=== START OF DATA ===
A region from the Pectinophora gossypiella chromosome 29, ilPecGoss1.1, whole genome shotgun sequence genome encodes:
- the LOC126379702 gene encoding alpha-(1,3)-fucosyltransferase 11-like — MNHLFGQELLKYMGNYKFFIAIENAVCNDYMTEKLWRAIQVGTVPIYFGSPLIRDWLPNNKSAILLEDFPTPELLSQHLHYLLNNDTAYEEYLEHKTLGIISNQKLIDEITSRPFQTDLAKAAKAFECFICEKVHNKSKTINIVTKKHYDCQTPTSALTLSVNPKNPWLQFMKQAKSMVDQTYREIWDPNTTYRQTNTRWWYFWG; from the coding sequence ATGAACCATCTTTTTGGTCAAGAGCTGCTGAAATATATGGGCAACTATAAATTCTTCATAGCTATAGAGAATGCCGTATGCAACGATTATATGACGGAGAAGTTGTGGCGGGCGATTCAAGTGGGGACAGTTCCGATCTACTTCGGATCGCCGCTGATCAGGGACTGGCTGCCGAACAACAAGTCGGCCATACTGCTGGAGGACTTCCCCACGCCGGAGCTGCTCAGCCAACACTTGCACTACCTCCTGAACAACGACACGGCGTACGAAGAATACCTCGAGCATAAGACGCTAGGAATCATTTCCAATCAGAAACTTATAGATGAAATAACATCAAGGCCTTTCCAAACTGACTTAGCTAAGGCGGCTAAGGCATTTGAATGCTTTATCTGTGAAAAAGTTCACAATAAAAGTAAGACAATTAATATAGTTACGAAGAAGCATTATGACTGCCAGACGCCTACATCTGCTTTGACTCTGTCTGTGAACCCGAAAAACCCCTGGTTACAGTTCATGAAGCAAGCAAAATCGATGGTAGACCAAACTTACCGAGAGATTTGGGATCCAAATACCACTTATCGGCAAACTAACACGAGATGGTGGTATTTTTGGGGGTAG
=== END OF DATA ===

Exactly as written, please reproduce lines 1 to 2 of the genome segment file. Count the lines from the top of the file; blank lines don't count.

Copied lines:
A region from the Pectinophora gossypiella chromosome 29, ilPecGoss1.1, whole genome shotgun sequence genome encodes:
- the LOC126379702 gene encoding alpha-(1,3)-fucosyltransferase 11-like — MNHLFGQELLKYMGNYKFFIAIENAVCNDYMTEKLWRAIQVGTVPIYFGSPLIRDWLPNNKSAILLEDFPTPELLSQHLHYLLNNDTAYEEYLEHKTLGIISNQKLIDEITSRPFQTDLAKAAKAFECFICEKVHNKSKTINIVTKKHYDCQTPTSALTLSVNPKNPWLQFMKQAKSMVDQTYREIWDPNTTYRQTNTRWWYFWG; from the coding sequence ATGAACCATCTTTTTGGTCAAGAGCTGCTGAAATATATGGGCAACTATAAATTCTTCATAGCTATAGAGAATGCCGTATGCAACGATTATATGACGGAGAAGTTGTGGCGGGCGATTCAAGTGGGGACAGTTCCGATCTACTTCGGATCGCCGCTGATCAGGGACTGGCTGCCGAACAACAAGTCGGCCATACTGCTGGAGGACTTCCCCACGCCGGAGCTGCTCAGCCAACACTTGCACTACCTCCTGAACAACGACACGGCGTACGAAGAATACCTCGAGCATAAGACGCTAGGAATCATTTCCAATCAGAAACTTATAGATGAAATAACATCAAGGCCTTTCCAAACTGACTTAGCTAAGGCGGCTAAGGCATTTGAATGCTTTATCTGTGAAAAAGTTCACAATAAAAGTAAGACAATTAATATAGTTACGAAGAAGCATTATGACTGCCAGACGCCTACATCTGCTTTGACTCTGTCTGTGAACCCGAAAAACCCCTGGTTACAGTTCATGAAGCAAGCAAAATCGATGGTAGACCAAACTTACCGAGAGATTTGGGATCCAAATACCACTTATCGGCAAACTAACACGAGATGGTGGTATTTTTGGGGGTAG